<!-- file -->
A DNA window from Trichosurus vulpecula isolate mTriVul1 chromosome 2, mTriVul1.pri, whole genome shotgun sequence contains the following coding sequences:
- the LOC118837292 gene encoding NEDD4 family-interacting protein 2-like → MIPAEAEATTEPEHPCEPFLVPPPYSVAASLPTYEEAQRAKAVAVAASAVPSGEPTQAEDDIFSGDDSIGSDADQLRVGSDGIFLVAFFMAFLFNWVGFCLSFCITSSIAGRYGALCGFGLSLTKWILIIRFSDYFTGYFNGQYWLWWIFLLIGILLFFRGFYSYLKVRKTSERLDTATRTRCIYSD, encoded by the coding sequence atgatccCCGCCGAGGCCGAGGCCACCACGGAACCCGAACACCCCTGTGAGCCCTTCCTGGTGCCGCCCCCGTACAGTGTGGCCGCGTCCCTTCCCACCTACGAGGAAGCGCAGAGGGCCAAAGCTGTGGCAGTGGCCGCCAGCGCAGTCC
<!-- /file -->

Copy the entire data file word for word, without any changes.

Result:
A DNA window from Trichosurus vulpecula isolate mTriVul1 chromosome 2, mTriVul1.pri, whole genome shotgun sequence contains the following coding sequences:
- the LOC118837292 gene encoding NEDD4 family-interacting protein 2-like → MIPAEAEATTEPEHPCEPFLVPPPYSVAASLPTYEEAQRAKAVAVAASAVPSGEPTQAEDDIFSGDDSIGSDADQLRVGSDGIFLVAFFMAFLFNWVGFCLSFCITSSIAGRYGALCGFGLSLTKWILIIRFSDYFTGYFNGQYWLWWIFLLIGILLFFRGFYSYLKVRKTSERLDTATRTRCIYSD, encoded by the coding sequence atgatccCCGCCGAGGCCGAGGCCACCACGGAACCCGAACACCCCTGTGAGCCCTTCCTGGTGCCGCCCCCGTACAGTGTGGCCGCGTCCCTTCCCACCTACGAGGAAGCGCAGAGGGCCAAAGCTGTGGCAGTGGCCGCCAGCGCAGTCC